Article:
Organ donation prompt on driving licence piloted

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Anyone applying for a driving licence from July will be required to answer a question regarding organ donation under a scheme being brought in by the Government.

The prompted choice system will make would-be drivers state if they want to sign up to the NHS Organ Donor Register or defer a decision until a later date.

It is hoped the DVLA pilot scheme will boost the numbers of those willing to give vital body parts to help others live in the case of their own death.

Under the current system, applicants can skip over a question on donation when applying for a driving licence.

But the new regime will require that they opt to either register for donation, state that they have already signed up or state: "I do not want to answer this question now."

At present, only 27% of people in the UK are registered donors.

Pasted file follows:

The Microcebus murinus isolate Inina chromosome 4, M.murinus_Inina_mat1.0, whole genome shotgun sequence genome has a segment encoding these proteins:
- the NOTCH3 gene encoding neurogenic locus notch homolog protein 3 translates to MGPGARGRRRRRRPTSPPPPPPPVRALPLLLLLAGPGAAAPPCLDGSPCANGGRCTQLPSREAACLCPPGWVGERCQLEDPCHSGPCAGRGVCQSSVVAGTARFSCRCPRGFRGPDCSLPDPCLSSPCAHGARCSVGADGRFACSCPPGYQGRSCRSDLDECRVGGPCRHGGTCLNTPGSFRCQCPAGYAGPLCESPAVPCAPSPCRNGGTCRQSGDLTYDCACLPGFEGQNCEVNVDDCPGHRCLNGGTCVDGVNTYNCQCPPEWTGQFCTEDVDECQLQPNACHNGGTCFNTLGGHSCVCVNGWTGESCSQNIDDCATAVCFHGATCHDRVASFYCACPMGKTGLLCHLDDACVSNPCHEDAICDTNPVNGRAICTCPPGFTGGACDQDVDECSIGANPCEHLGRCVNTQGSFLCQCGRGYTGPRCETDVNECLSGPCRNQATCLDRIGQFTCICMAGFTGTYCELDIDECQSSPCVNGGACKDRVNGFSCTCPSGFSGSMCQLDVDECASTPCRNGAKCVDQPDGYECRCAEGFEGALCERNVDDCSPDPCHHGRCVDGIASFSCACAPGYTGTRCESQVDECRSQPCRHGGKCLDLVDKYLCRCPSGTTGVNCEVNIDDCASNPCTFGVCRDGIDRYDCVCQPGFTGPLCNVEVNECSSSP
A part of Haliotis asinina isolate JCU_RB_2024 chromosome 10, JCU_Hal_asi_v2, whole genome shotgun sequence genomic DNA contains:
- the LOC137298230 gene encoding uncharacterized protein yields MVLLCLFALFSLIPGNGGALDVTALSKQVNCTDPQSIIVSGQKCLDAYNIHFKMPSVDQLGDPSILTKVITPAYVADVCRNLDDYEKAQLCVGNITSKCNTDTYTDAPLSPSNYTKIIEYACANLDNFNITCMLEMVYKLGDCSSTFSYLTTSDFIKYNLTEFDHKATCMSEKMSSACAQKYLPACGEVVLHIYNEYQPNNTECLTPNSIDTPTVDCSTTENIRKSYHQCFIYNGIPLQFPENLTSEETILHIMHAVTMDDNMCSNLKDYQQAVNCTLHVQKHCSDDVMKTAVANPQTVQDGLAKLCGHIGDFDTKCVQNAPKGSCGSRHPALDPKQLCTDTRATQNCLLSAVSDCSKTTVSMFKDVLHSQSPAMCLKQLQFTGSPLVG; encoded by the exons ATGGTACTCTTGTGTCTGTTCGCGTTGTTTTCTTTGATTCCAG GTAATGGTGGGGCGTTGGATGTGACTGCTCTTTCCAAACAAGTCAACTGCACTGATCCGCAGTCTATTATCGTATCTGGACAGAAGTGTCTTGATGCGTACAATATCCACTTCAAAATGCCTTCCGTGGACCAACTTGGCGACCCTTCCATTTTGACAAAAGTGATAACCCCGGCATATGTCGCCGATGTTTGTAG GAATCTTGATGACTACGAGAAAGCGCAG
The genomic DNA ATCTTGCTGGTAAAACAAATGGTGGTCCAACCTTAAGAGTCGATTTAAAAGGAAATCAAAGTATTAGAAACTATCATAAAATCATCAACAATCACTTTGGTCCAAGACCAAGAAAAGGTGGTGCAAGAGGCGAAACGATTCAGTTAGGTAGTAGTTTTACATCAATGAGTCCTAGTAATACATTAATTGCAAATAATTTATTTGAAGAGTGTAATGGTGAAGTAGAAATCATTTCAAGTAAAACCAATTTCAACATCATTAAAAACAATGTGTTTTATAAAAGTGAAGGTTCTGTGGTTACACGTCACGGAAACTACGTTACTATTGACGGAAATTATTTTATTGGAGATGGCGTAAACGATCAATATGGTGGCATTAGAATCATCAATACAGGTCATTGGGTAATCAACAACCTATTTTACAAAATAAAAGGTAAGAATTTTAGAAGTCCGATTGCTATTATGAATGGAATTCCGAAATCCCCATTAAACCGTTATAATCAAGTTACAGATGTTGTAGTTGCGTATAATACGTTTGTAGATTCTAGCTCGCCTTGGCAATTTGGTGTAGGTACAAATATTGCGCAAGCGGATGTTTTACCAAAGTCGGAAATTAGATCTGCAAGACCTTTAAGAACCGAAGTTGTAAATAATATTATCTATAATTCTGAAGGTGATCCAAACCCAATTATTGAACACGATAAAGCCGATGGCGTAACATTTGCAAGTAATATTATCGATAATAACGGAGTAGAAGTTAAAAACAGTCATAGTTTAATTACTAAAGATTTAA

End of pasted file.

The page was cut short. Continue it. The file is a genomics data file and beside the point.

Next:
But studies have shown that a far larger proportion are in favour of donating body parts.

Getting more people to sign-up could save the lives of some of the 8,000 people in the UK currently waiting for a transplant.

Prompted choice schemes in the US have seen a bump in registrations.

In Illinois, the percentage of donors has increased from 38% to 60% since 2008 following the introduction of a similar initiative.

Public health minister Anne Milton said: "Surveys show that a large number of people in the UK are happy to donate their organs for transplantation but haven't got round to registering.

"We hope that by prompting people into making a decision we can encourage more people to register.

"We also need people to think and talk about organ donation with their families so people know what family members want."

She added: "Being an organ donor is a truly selfless act and is the ultimate gift anyone could give.

"I would like to see all those people who are happy to donate their organs to sign up."